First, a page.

There's an interesting symmetry to Richard Plepler's run at HBO, during which an upstart premium cable channel would eventually redefine television and then for a long while wear the mantle as the ultimate home of boutique, high-end programming.
That all ended Thursday when Plepler stepped down amid a reorganization for the streaming future that will, in many ways, make HBO less of what it's always been and more of something else, yet to be defined.
That makes Plepler's rise through the ranks and sustained tenure emblematic of what was but isn't so much anymore. It was mostly glory and glitter in HBO's early days, but eventually channels like Showtime and then especially FX and AMC fought to be mentioned successfully in the same breath as equals. And yet, HBO was always HBO and everybody else just wasn't, so even in the channel's leaner years, the patina didn’t get too tarnished.
But then the advent of streaming came and Netflix was first and fastest out of the gate and has been HBO's biggest nemesis ever since — but it was always a rivalry that both sides played down for different reasons. HBO scoffed at Netflix's catch-all programming, which often lacked HBO's prestige. And Netflix, in turn, never considered HBO a real rival because it was so much bigger — an international company — and, it believed, correctly, that the future was always going to be non-linear.
After AT&T bought HBO's parent company, Time Warner, there were a lot of disparate parts operating too separately for the liking of a telecom giant that was less interested in, say, HBO being one thing and TNT, TBS and truTV under the Turner name-plate being something else, because that's just not how non-media companies operate. So change was always coming in some form and the biggest manifestation of that was the creation of WarnerMedia, the umbrella for all the merged brands.
WarnerMedia is, of course, finally getting into the streaming wars this year and more concretely in 2020, joining Apple and Disney+ as the newest big dogs.
Last summer, former AT&T and now WarnerMedia CEO John Stankey gave HBO the very non-boutique news that it needed to be bigger, work harder, be broader and make more money. It was a wake-up call that essentially signaled the end of what HBO once was and what it, under the direction of a company with big ideas and big dollars, could hope to be.
You would have to think that at some point in that hot-topic meeting or sometime shortly thereafter, Plepler knew the run was going to come to an end.
Plepler started in corporate communications in 1992, then worked for Jeff Bewkes, the former CEO of Time Warner but then head of HBO, a move that brought him a glimpse of power and control; he rose to a co-president role along with Michael Lombardo in 2007, just after Chris Albrecht, the architect of HBO's storied push into original programming, was arrested for assaulting his girlfriend in Las Vegas; then, splitting off from Lombardo, he became CEO and chairman in 2013.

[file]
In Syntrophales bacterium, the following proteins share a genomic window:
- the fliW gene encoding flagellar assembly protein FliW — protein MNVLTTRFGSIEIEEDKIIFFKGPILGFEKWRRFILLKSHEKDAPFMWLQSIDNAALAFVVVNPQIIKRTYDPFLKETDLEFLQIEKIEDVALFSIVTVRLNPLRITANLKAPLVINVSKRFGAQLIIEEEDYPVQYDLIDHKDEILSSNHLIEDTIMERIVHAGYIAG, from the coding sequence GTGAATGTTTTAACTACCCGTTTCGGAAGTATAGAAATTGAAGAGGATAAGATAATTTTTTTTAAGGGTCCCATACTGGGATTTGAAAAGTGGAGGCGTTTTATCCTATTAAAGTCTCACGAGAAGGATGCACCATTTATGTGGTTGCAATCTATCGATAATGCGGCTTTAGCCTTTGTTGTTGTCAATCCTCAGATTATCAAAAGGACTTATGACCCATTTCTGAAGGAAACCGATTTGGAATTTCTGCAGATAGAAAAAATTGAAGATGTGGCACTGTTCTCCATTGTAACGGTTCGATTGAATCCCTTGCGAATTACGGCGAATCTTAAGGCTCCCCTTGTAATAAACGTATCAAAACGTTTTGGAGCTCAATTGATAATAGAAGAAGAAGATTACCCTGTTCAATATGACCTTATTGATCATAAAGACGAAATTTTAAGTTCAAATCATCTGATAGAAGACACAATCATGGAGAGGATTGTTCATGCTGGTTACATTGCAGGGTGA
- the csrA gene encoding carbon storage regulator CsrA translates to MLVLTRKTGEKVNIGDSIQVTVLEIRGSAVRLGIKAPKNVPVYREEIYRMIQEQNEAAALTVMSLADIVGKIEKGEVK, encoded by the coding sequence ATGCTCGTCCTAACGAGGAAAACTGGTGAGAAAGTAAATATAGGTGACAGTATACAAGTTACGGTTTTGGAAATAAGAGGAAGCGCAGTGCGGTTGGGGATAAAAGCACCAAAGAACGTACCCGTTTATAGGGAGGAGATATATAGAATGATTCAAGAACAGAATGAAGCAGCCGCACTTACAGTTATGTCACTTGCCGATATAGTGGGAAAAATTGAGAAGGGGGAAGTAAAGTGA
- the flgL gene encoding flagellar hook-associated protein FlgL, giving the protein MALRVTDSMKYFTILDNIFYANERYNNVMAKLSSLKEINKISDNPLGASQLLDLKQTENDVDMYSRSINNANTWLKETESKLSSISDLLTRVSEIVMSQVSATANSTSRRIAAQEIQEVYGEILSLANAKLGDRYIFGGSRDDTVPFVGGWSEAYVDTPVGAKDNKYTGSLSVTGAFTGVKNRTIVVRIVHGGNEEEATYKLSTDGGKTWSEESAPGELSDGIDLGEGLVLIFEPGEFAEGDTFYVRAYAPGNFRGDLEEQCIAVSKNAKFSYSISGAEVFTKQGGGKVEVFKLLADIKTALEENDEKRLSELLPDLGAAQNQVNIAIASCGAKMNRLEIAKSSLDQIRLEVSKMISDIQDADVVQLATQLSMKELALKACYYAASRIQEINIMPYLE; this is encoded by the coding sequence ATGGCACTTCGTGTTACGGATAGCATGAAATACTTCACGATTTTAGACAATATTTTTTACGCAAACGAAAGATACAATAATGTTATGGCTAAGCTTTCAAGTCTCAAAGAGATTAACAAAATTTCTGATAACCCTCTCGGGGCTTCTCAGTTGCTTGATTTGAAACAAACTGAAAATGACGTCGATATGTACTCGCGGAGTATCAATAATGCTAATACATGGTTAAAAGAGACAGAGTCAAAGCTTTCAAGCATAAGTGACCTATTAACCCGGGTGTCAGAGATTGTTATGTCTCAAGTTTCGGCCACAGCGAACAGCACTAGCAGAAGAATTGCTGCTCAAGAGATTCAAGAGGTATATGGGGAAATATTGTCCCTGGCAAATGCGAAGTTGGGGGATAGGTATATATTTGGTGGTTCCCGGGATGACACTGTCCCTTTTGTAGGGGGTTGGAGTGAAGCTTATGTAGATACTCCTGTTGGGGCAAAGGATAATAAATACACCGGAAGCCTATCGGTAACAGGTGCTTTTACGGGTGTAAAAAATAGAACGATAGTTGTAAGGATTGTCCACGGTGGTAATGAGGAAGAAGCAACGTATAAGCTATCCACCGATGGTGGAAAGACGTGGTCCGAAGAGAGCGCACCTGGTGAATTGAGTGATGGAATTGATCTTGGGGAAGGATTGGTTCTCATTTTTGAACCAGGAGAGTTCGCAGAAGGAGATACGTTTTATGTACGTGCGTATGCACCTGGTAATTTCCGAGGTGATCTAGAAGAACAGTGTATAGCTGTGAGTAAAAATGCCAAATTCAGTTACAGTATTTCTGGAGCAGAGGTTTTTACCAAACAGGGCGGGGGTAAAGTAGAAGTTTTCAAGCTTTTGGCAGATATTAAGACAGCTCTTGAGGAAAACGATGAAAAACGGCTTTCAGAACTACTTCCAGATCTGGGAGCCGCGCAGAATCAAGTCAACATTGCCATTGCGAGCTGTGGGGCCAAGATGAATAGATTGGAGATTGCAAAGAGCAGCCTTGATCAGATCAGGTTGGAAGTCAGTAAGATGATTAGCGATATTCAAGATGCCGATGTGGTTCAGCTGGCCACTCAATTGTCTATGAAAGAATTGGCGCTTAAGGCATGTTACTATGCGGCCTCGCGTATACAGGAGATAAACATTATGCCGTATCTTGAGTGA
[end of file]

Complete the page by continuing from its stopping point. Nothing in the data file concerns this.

Always in on the deal and the direction of the company and its brand, but seen less as the main creative person (that fell to Lombardo, who was eventually replaced as president of programming in 2016 by Casey Bloys), Plepler was the bigger behind-the-scenes executive. But with a bigger company controlling things and a much bigger idea for the future — streaming — WarnerMedia first turned to Turner entertainment head Kevin Reilly, who had revamped TNT and TBS, to be chief creative content officer for WarnerMedia's streaming efforts. And this week, The Hollywood Reporter reported that WarnerMedia, in its continuing shake-up and makeover, might be bringing in former NBC and Showtime head Bob Greenblatt in a major role.
Two days later, Plepler stepped down.
It was certainly an amazing run for Plepler over the years, from corporate communications to CEO and chairman. It could be argued that the critical years were 2007 to 2012, when he and Lombardo abruptly took over for Albrecht and were viewed, at the time, as neophytes and more buttoned-up than the free-wheeling Albrecht, who had guided HBO to lofty heights. The immediate task for Plepler and Lombardo at the time was simple: Don't blow it. Unwritten was something almost as important: Make great, gold-standard shows first, worry about popularity later.
In that period came Game of Thrones, Girls and Veep, which were the signature shows; plus Treme, Boardwalk Empire, True Blood, In Treatment and The Newsroom — a mix of high-quality and big swings; plus less successful or notable fare like Luck, Bored to Death, Eastbound & Down, Enlightened, Hung, How to Make It in America, Life's Too Short, The No. 1 Ladies Detective Agency, etc.
A CEO and chairman often gets less blame (and less credit) for series that the programming chief is the public face of, so it's difficult and maybe dubious to link Plepler with Bloys, though he undoubtedly had plenty of say. What's clear, however, is that Stankey wanted WarnerMedia to scale up for a battle not only with Netflix, Amazon and Hulu, but with Disney+ and Apple as well, and he viewed HBO in the same prism that everybody else did, especially as it sat next to Netflix — a boutique.
The question in the industry is whether HBO with more shows (and ostensibly more money to make them) will still be HBO as everyone knows it — hands on, supportive of creative swings, even if they don't connect. Or will it lose that personal touch? Maybe Plepler, with 27 years of service, already knew that answer and didn't want to be around when the legacy shifted. Or maybe, in the era of the conglomerate where AT&T was going to be more hands on than off, someone from above telegraphed that new direction.